Hyundai has finally conquered its case of cold feet over a significant ad buy for Feb. 3's Super Bowl broadcast. Ad Age reported last week that the carmaker—which bought two 30-second spots in the second half, probably to introduce its new Genesis sedan—has squelched its anxiety regarding the creative capabilities of its agency, San Francisco's Goodby, Silverstein & Partners. This is a big second chance for the shop, which won the Hyundai account in early 2007 but then developed several campaigns that, according to Ad Age, disappointed an automaker that's striving to penetrate the U.S. market in a more aggressive fashion, with upmarket product.
If the numbers match up and a Super Bowl spot still sells for upwards of $3 million for 30 seconds, then Hyundai was heavily exposed and understandably nervous after shifting its business from the Richard Group, which had held the account since 2002, to Goodby, SIlverstein in early 2007. The Frisco shop was delighted by their win, as they had lost Saturn just a month before picking up the $600 million Hyundai biz. Still, the "Think About It" spots that they initially created willingly committed the cardinal automotive advert infraction of not showing the car (one of the reasons Saturn gave for firing the agency). A series of "Big Duh" spots followed. They displayed way more product, but didn't exactly do it in an upscale way: accompanying music consisted of well-known tunes, such as the Theme from Mission Impossible, sung entirely with the word "duh." Catchy, sure, but also weird. And certainly more a brand-awareness effort than something that could get customers stokes about product.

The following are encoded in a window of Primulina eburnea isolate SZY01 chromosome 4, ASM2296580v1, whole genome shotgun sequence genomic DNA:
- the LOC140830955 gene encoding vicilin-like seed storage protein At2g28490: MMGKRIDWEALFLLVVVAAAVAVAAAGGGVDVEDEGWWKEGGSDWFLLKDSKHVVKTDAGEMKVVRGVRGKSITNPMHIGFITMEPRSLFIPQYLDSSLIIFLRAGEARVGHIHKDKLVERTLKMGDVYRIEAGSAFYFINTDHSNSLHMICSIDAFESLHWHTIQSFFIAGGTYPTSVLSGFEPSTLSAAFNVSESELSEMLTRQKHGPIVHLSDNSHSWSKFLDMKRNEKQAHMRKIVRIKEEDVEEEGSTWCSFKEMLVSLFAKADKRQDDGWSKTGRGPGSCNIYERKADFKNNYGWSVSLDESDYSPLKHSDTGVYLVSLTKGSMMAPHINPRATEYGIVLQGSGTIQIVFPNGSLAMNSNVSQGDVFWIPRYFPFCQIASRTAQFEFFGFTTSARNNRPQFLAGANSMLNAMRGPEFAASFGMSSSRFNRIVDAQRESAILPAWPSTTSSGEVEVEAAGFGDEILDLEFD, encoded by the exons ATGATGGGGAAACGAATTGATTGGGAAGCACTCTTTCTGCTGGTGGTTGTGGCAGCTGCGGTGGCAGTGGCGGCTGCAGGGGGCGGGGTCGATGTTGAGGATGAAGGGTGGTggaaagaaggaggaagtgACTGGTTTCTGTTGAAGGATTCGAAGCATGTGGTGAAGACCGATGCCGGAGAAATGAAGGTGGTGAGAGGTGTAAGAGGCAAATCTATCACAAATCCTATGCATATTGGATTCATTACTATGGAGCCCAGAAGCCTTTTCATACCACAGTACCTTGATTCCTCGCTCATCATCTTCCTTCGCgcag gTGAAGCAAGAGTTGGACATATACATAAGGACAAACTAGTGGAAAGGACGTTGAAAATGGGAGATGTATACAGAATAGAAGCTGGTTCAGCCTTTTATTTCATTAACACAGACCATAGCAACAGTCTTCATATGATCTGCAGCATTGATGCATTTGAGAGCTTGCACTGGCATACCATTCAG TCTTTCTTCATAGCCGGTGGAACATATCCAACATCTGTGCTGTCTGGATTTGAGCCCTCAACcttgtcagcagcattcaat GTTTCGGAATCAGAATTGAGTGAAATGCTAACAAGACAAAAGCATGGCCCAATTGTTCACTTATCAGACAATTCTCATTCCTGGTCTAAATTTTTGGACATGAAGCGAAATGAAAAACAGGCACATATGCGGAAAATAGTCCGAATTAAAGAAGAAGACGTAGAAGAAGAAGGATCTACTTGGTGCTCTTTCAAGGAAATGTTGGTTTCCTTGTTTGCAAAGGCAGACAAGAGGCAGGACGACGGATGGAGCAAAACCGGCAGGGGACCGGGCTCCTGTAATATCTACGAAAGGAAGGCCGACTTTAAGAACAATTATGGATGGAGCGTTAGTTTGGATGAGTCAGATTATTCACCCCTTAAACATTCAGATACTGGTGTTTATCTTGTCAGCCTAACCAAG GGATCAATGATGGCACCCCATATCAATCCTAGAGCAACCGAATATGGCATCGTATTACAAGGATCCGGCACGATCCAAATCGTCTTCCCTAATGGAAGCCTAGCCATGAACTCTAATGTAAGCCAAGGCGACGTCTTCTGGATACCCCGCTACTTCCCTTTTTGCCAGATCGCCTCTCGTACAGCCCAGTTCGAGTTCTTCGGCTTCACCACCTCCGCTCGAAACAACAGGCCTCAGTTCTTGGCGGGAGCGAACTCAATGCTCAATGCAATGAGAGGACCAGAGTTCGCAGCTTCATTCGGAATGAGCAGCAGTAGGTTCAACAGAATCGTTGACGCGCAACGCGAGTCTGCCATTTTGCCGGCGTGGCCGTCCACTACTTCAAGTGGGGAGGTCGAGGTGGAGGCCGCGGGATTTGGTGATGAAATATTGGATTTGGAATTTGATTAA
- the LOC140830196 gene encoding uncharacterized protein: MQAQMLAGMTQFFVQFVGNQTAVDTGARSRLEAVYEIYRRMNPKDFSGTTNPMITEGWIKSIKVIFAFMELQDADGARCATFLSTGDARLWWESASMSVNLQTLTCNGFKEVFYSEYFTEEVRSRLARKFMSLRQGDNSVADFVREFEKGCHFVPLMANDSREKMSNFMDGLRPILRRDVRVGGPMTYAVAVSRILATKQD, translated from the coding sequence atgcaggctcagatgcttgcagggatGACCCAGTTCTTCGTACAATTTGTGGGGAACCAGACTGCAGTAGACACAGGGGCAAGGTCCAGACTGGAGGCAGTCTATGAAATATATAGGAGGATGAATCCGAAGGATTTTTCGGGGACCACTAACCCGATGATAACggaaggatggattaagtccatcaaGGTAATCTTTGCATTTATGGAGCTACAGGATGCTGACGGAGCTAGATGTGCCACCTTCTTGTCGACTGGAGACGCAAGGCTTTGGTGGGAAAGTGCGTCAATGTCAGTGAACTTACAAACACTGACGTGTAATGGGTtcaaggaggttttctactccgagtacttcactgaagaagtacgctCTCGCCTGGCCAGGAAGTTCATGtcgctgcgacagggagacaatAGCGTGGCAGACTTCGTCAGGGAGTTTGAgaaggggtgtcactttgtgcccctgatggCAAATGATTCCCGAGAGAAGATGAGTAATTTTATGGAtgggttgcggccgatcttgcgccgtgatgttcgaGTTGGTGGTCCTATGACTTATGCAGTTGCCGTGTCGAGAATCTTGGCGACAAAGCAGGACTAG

These spots also linked a brand that wants to compete with Lexus (some day) with the idea that you'd be stupid not to go for a Hyundai, rather than gracefully empowered to take a chance on the Korean aspirant, its rapidly improving reliability record, and it's 10-year/100,000 mile warranty. The tagline "It's so obvious—it's a no-brainer" isn't going to go down in automotive history.
Hyundai will be mixed in with Audi, Chevy, and Toyota during the big game this year. It's golden opportunity for Goodby, Silverstein to shake off last year's missteps and give their marquee car account some real momentum heading into 2008 and what may very well be a rough environment for the automotive business. We'll be watching. Expect, if nothing else, to SEE THE CAR. Actually, it's hard to understand why agencies ever manage to successfully pitch creative that fails to do this. The famous car ad of all time, inverted though its sell message may have been, still showed product. If Goodby. Silverstein needs some guidance on how to do this in an innovative way, they can always look to the work that Modernista! has produced for Cadillac, especially the Kate Walsh spots that have been running lately.
Of course, none of the bobbles with Hyundai prevented Goodby, Silverstein from locking down Ad Age's Agency of the Year. But that accolade doesn't mean they're living up to their lofty creative reputation for one of their biggest accounts—not to mention one that has an important new vehicle set to debut. (Image AP)
Hyundai ends Super Bowl dithering [Ad Age]